But let’s consider the likelihood of successfully changing corporate culture. There’s no way 5,300 employees came up with the idea to open fake accounts in isolation. Tellers and their managers had to collude to pull this off, and had to train newcomers in the dark art of deception.

As a Wells Fargo customer, for years I made twice-monthly deposits at the drive up window of a branch near my office. And for years, tellers frequently offered a credit card or money market account through the drive up speaker, which I politely declined every time. Being offered a credit card was so common that if an offer wasn’t extended, I felt like I had gotten away with something.

Then one day in March 2013, an intruder broke into my home while I was at work. Although I was 20 minutes away at my office, suspicious online activity alerted me to the fact that someone was using my home computer. The sheriff’s department confirmed that there was a break-in at my house and told me to come home immediately.

During that long drive home, my mind was racing, not knowing what to expect when I got there. I wanted some sense of control in a frightening and uncertain situation, so I called Wells Fargo to let them know what was going on. I imagined they would surely know what to do and could freeze my accounts, protecting my money.

When I dialed the toll-free number on the back of my debit card, the Wells Fargo representative reviewed the balances on my accounts, which thankfully were as expected. She told me she could cancel my debit card number, but that any additional changes to the accounts would have to take place in a branch the next morning.

Without missing a beat, the representative then asked me if she could take a moment of my time to review products and services that I qualify for. “Um … No … Now’s not a good time,” was likely my polite reaction to her request. But now that I’ve recovered from the traumatic burglary, and in today’s current context, I’d like to once and for all loudly proclaim how inappropriate and insensitive the proposed sales pitch was. Suffice it to say, crisis management is not one of the company’s strengths.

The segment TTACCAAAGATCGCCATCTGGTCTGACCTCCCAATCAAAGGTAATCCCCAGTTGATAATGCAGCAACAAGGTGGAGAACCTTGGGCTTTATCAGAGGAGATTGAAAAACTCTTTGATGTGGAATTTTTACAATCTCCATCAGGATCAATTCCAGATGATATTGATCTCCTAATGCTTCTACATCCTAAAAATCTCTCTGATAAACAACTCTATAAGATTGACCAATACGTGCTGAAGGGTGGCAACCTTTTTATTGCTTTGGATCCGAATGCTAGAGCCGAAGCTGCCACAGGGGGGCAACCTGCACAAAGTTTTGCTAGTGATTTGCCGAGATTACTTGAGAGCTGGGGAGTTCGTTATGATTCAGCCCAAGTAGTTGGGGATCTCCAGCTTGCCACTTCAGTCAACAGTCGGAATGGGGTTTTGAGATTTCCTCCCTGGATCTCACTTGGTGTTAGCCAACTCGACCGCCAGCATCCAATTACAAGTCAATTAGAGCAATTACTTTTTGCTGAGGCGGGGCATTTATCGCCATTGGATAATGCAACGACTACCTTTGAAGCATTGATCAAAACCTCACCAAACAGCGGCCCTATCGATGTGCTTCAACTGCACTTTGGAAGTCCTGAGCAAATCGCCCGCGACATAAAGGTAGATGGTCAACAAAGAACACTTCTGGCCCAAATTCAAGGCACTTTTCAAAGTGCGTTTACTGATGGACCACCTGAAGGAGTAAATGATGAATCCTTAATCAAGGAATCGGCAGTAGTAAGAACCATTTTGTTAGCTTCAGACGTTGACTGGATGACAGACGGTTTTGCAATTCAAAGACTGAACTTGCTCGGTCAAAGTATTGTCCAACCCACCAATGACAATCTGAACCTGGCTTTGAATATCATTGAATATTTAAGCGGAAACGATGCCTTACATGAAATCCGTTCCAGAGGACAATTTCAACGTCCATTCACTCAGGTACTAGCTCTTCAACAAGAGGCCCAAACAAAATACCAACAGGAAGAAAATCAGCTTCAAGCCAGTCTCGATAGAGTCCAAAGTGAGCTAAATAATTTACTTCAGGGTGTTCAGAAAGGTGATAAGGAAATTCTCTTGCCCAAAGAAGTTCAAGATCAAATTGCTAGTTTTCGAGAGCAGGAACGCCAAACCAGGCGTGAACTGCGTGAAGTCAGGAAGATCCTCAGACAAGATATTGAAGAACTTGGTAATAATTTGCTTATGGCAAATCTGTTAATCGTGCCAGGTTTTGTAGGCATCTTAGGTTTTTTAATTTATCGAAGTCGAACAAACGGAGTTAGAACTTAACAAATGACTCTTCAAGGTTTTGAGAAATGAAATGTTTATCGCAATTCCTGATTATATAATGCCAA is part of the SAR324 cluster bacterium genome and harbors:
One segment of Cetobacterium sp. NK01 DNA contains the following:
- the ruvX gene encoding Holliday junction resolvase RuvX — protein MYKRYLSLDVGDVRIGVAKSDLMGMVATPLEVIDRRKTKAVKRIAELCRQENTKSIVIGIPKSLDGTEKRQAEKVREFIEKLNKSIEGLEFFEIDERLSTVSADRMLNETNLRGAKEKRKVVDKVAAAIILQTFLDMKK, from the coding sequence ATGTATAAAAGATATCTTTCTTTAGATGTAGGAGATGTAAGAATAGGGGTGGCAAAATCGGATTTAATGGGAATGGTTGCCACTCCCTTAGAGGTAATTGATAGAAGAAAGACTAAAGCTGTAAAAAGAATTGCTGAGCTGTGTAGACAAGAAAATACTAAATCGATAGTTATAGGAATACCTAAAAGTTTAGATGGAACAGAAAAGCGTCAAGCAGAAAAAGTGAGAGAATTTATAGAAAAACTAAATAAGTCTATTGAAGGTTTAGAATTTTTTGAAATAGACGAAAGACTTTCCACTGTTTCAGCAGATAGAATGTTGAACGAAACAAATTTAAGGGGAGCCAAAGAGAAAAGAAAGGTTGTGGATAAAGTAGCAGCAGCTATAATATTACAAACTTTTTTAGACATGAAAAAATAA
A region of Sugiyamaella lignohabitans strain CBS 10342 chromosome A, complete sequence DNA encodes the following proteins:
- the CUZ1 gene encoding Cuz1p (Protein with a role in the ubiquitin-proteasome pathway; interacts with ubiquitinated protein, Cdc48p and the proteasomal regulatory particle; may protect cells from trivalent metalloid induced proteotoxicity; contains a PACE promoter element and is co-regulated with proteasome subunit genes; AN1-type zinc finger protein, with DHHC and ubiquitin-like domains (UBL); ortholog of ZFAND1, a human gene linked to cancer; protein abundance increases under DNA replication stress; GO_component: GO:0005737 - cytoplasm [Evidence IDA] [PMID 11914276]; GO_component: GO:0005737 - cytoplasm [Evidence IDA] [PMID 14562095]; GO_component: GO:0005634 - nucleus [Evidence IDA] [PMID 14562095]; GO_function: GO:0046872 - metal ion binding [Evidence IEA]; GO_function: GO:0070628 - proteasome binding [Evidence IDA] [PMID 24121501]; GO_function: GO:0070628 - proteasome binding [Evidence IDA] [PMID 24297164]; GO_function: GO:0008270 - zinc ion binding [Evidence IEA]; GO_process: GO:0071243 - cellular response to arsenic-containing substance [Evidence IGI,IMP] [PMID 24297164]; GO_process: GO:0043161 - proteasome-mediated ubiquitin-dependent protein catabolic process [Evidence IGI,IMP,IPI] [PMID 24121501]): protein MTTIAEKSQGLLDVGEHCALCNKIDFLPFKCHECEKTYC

When I went to the branch the next morning to close all accounts and transfer funds to new accounts, the banker was sympathetic and caring. In fact, she even offered me identity theft protection, which I declined. I didn’t turn down identity theft protection because I didn’t think it was needed, but because at the time all South Carolina residents were covered by state-financed identity theft protection following a data breach at the Department of Revenue. In truth, Wells Fargo was offering me a product I didn’t need. Besides, Wells Fargo’s identity theft protection now appears to be something akin to the fox guarding the hen house.

The CFPB is needed more than ever

The CFPB, created in 2011 to protect consumers from unfair practices by banks, lenders and other financial companies, has been met with strong criticism from Republicans. Just last year, Sen. Ted Cruz (R-TX) publicly shared his desire to shut down the CFPB, calling it a “runaway agency that does little to protect consumers.” Republican presidential candidate Donald Trump agrees with Cruz, saying he would “abolish” the agency, allowing the free market to reign. Democratic presidential candidate Hillary Clinton applauded the CFPB’s action, saying in a statement that the case is “a stark reminder of why we need a strong consumer watchdog to safeguard against unfair and deceptive practices.”

For its part, when speaking of the record $100 million fine levied against Wells Fargo, CFPB Director Richard Cordray says it “reflects the severity of these violations, the breadth of the unfair and abusive practices, and how seriously we take them.”

Wells Fargo can do what it will to try to minimize the fallout from its own actions. The same banks that caused the economic crash eight years ago and received billions in government bailouts are now bigger than ever before. Unchecked, Wells Fargo scammed its customers in an outrageous fashion until the CFPB investigated the bank’s practices and put an end to it.

Despite engaging in practices that are shockingly deceptive, fraudulent, unfair and illegal, there have been no arrests made in connection with this investigation. Although no senior leadership has been fired, Wells Fargo’s head of community banking, Carrie Tolstedt, stepped down in July citing “personal” reasons, taking $125 million with her. The bank will pay its $185 million in fines. While $185 million is a big number, for a bank with $1.9 trillion in assets, this fine is small enough to be considered the cost of doing business.

I wish them well. From now on, they simply won’t have my business to chase after.